According to the practices, the 18-year, £1.5billion regeneration programme will create a new ‘tight-knit neighbourhood based around a series of courtyards, parks and roof terraces.’

In a joint statement the design team said: ‘It has been a rewarding process working collaboratively on this project. The scale of the regeneration project is heroic, but the masterplan has allowed us to design at a human scale and create a piece of city together.

‘What has struck us about this project is a widening of tenures beyond the well-rehearsed private sale/social rent/shared ownership mix.

‘Existing Aylesbury residents will be able to move to new fuel-efficient target rent homes- and private rented housing will cater for the squeezed middle who can’t afford to buy a property. Market homes will cross-subsidise the project and the first phase will also include extra care housing for over 55’s and housing for people with learning disabilities.’


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Readers' comments (1)

  • Ben Derbyshire

    Activisim, Equity and the Trolls.

    An equitable London would be a city characterised by fairness; one in which planning decisions can be seen to be just and right; the outcomes are reasonable and the processes transparent. And one definition of planning is that it's a democratic means of legitimising the disadvantage suffered by a few in the interests of the many.

    The invasion of our workplace by a banner waving group of activists interrupted an internal presentation with the message that they would continue to occupy our studio until the team of architects, landscape architects, designers and others who are involved agreed to withdraw from the project where we are part of a design team supporting the redevelopment of the sixties built housing there. I responded that there was no way we could agree to give up on a project that will bring about so much positive change.

    The group would not respond to my requests that they should leave having made their point and so of course the meeting had to be abandoned. Once the presenters and the audience had responded to my apologetic request to vacate the space, I was surrounded by an intimidating group, shouting accusations, abuse and taking photographs that were later posted on digital media, embellished with unflattering captions.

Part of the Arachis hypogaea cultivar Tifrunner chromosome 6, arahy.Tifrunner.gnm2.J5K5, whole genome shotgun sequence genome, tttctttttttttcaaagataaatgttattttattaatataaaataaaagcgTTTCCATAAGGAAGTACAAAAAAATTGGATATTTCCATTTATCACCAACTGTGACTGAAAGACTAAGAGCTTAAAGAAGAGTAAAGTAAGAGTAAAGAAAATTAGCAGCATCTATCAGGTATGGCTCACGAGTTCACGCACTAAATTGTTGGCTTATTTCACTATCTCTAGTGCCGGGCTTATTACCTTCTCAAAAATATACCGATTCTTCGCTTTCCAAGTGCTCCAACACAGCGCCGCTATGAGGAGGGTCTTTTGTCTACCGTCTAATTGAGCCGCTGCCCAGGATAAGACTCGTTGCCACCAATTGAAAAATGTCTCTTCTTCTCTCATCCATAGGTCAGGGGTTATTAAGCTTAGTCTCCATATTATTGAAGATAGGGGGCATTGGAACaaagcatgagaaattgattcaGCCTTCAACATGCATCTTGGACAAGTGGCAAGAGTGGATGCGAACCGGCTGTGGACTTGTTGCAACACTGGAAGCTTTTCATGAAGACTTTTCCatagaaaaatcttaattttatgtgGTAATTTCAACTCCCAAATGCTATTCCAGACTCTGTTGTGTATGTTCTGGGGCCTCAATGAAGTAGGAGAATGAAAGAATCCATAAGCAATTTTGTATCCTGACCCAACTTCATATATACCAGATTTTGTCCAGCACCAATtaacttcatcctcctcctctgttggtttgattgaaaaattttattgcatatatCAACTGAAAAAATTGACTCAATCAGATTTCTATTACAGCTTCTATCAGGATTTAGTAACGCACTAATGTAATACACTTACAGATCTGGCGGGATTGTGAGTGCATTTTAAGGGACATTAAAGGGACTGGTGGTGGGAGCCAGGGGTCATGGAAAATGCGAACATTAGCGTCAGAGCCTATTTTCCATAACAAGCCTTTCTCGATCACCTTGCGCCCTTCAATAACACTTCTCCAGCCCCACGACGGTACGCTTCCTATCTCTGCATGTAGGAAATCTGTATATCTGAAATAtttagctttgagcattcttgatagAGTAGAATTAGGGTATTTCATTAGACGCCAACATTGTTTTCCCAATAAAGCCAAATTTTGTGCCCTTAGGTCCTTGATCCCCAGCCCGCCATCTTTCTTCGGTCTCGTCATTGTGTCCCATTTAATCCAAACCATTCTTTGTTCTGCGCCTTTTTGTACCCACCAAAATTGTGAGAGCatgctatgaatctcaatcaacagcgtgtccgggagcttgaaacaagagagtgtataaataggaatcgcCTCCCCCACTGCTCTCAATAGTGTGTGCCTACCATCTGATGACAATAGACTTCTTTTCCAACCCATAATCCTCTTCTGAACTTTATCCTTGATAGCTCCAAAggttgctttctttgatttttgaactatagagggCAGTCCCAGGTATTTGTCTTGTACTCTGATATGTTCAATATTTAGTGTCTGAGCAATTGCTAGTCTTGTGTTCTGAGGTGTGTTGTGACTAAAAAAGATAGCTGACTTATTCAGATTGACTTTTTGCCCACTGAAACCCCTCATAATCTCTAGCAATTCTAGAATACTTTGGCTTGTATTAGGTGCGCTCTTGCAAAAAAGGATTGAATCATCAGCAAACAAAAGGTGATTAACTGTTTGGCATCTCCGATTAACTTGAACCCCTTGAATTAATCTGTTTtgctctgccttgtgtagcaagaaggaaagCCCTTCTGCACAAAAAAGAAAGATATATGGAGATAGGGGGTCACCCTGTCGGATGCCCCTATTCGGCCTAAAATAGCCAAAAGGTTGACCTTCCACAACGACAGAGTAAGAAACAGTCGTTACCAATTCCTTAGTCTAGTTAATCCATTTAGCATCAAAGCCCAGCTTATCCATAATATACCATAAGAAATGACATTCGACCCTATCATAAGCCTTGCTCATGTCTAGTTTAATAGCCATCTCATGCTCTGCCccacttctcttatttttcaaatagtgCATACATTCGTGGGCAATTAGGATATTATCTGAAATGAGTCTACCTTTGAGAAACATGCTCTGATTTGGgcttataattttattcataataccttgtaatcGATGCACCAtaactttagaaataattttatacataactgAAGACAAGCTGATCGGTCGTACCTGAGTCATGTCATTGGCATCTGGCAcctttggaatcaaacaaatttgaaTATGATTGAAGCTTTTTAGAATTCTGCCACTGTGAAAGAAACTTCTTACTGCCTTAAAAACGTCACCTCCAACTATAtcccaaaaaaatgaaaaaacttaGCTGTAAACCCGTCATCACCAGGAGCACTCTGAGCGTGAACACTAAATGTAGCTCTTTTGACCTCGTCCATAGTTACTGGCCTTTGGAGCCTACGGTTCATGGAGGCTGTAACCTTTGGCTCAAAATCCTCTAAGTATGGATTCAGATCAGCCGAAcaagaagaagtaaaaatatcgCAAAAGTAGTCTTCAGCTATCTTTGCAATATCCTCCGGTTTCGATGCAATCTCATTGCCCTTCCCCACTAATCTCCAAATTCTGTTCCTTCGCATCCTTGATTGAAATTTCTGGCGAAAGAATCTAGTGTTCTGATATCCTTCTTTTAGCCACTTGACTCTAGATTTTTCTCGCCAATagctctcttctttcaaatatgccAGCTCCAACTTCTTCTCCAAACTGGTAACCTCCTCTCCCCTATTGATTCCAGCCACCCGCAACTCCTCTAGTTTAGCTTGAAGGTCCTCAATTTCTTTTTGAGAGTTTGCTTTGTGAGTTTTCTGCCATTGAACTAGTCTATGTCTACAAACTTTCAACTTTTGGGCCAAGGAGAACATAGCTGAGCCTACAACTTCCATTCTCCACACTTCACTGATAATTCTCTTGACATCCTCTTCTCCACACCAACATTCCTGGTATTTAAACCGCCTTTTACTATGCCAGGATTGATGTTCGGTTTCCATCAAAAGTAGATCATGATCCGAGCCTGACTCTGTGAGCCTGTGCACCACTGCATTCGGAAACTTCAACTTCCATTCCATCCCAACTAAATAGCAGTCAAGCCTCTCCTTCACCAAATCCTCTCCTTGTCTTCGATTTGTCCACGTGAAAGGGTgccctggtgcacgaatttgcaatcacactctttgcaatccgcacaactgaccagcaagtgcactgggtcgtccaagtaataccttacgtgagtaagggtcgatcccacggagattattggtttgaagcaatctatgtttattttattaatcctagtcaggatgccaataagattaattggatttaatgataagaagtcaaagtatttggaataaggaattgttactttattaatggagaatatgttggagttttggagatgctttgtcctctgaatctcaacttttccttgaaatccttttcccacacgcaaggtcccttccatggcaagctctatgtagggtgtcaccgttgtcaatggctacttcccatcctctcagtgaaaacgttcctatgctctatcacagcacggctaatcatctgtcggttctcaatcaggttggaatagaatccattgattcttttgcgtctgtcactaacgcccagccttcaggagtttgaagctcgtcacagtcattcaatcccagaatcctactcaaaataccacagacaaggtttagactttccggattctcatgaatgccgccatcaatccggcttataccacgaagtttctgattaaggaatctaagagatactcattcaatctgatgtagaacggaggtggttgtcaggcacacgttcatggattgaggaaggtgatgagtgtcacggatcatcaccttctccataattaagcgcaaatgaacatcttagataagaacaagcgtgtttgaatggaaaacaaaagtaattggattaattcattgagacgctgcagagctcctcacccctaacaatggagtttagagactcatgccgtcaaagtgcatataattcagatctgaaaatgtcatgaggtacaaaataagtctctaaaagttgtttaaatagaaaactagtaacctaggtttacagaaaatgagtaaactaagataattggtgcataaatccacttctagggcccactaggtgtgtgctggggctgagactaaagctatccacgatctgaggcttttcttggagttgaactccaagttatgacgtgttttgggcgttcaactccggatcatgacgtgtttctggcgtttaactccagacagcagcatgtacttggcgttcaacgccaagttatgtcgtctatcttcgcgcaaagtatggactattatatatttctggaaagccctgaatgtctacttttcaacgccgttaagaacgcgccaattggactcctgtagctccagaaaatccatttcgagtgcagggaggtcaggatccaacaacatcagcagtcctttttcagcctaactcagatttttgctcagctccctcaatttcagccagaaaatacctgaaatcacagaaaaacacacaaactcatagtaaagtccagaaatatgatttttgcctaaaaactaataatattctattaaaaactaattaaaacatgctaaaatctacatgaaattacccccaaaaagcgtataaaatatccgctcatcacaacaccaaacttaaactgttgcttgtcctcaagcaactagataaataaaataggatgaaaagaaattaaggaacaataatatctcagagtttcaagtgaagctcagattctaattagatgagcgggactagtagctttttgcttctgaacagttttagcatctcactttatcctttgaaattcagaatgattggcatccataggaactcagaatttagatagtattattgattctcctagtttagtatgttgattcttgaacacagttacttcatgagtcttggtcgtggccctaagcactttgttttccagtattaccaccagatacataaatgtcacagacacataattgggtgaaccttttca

The Aylesbury regeneration project has in fact been going on for years, with a huge investment of time and money in feasibility studies, consultation, planning, masterplanning, urban and landscape design, architecture, procurement of development partners, approval of grant funding leading finally to almost unanimous detailed planning approval for a first development phase of 830 homes and outline planning for the entire masterplan of 2,800 homes only a month before we were invaded.

    So it is at the very least implausible, but in any event undemocratic, to suggest so late in the day that an assault on the office of the design team, posted on digital media, might begin to unravel a process that has only got thus far because it is carried forward on a tide of middle ground support that has had years of opportunity to scrutinise and understand the pros and cons of the regeneration project. And it’s not ok to invade people’s offices, not ok to harass and insult people face to face or on social media. That's called trolling.

    Much as I can understand the frustration of this group of activists I can't accept that their approach is either equitable or civilised. London is a seedbed of invention and the ready availability of a diverse and affordable housing stock is not only necessary for reasons of fairness. If we are to retain our position as a world city we must sustain the opportunity for those we have attracted over the years to coexist, interact, exchange ideas and contribute to the constant renewal of our economy and culture. We won't stop London haemorrhaging its low paid, its young and its inventive, creative talent by standing in the way of development that adds to the stock of quality and affordable housing.

    And anyone who doubts my commitment to these principles should read my London Society paper, 'Building Greater London - an end to the capital's crisis of affordability'.

    Ben Derbyshire
    Managing Partner, HTA Design LLP
    Chair, The Housing Forum.